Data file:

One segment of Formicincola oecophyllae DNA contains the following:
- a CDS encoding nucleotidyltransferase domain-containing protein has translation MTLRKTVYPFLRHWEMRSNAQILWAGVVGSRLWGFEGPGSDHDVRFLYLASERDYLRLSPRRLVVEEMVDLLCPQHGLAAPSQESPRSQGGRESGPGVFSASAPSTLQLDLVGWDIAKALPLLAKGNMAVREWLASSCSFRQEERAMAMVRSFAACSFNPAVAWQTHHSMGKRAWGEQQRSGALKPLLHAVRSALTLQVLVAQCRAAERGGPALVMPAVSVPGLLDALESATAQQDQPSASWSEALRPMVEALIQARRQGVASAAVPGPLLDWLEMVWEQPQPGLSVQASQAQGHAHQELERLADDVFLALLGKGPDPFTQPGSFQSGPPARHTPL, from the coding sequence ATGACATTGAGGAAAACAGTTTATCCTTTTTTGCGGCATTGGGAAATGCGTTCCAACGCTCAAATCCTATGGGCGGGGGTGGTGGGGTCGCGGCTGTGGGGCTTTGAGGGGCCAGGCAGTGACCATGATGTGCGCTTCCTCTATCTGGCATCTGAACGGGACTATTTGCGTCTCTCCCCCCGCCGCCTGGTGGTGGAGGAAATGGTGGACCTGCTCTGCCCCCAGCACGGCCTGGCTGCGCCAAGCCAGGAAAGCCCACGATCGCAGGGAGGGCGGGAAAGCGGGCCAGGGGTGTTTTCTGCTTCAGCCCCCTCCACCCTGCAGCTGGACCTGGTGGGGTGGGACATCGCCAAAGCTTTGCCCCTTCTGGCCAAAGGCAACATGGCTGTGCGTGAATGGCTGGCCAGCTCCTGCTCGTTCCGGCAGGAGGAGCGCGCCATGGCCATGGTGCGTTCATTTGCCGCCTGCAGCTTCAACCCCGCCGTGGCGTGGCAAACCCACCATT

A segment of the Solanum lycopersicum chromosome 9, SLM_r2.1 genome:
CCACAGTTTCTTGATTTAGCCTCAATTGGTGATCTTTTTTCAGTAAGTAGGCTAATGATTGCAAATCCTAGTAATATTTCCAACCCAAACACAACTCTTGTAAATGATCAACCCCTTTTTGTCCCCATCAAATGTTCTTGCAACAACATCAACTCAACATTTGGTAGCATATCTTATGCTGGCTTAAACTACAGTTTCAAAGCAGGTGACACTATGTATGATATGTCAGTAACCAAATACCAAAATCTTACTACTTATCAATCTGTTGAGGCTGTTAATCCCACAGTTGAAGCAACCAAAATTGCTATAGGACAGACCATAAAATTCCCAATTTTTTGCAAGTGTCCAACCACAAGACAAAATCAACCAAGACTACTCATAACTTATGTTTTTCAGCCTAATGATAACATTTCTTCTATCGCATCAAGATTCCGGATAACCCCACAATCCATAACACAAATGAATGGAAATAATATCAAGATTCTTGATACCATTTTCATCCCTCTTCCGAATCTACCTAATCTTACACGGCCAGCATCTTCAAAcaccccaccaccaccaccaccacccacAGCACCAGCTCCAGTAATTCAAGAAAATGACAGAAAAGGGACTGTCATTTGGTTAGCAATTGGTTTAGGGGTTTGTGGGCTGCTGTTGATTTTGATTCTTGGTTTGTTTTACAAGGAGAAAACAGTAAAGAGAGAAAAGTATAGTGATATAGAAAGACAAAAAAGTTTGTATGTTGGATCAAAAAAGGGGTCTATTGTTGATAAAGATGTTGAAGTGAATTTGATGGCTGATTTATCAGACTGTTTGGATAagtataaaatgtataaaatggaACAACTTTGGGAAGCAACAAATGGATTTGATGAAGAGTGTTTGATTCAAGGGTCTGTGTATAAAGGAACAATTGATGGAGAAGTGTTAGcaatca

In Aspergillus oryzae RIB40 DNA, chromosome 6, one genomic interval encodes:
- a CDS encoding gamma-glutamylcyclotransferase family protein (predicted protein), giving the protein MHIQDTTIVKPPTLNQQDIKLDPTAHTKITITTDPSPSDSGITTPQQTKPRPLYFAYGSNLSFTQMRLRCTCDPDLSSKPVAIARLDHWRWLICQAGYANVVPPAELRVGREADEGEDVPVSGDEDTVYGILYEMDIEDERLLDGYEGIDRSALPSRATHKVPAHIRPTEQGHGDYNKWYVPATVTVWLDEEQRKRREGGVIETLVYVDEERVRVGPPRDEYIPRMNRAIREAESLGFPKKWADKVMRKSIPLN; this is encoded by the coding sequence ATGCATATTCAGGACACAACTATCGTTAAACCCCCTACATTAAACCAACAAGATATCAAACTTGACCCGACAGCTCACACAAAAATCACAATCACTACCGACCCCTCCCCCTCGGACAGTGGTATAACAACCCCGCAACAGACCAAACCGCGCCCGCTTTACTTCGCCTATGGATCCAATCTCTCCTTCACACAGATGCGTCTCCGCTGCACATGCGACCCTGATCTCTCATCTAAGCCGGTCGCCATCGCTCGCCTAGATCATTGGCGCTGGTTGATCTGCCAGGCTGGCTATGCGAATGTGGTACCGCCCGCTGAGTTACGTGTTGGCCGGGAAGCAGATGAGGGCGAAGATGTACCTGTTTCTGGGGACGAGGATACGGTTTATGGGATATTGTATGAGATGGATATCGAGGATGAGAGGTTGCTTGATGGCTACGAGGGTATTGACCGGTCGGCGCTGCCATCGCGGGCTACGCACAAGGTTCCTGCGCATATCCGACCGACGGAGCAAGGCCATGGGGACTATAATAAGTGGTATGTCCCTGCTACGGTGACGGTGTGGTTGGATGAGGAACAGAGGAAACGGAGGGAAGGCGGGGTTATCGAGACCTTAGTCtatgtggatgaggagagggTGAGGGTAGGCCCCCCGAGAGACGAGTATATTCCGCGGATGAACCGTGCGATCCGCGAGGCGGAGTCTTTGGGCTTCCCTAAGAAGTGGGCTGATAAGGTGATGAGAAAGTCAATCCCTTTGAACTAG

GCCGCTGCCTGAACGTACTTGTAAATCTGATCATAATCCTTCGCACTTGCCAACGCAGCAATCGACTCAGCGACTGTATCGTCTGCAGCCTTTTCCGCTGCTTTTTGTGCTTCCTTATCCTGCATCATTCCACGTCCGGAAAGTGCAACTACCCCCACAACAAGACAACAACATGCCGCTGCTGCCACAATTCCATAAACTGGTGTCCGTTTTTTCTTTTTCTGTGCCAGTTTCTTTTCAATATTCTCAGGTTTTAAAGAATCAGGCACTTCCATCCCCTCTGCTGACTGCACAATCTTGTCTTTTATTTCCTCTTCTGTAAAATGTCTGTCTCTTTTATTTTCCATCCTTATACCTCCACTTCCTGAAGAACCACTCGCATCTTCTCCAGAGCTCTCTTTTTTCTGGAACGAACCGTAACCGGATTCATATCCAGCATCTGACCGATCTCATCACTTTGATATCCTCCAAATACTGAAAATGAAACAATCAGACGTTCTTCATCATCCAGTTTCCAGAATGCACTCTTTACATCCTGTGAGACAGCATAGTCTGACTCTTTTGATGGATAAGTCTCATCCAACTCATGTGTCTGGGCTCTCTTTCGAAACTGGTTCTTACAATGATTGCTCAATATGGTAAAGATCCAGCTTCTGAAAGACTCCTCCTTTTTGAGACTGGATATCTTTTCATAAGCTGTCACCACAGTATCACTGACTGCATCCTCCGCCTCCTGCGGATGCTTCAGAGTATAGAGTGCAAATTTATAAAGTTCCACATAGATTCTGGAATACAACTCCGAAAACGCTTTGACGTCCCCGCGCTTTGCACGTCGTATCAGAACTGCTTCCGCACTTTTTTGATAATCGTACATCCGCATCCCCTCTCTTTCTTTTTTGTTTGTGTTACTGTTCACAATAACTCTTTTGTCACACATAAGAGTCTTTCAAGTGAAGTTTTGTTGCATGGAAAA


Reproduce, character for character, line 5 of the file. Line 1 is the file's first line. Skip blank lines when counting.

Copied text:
In Aspergillus oryzae RIB40 DNA, chromosome 6, one genomic interval encodes: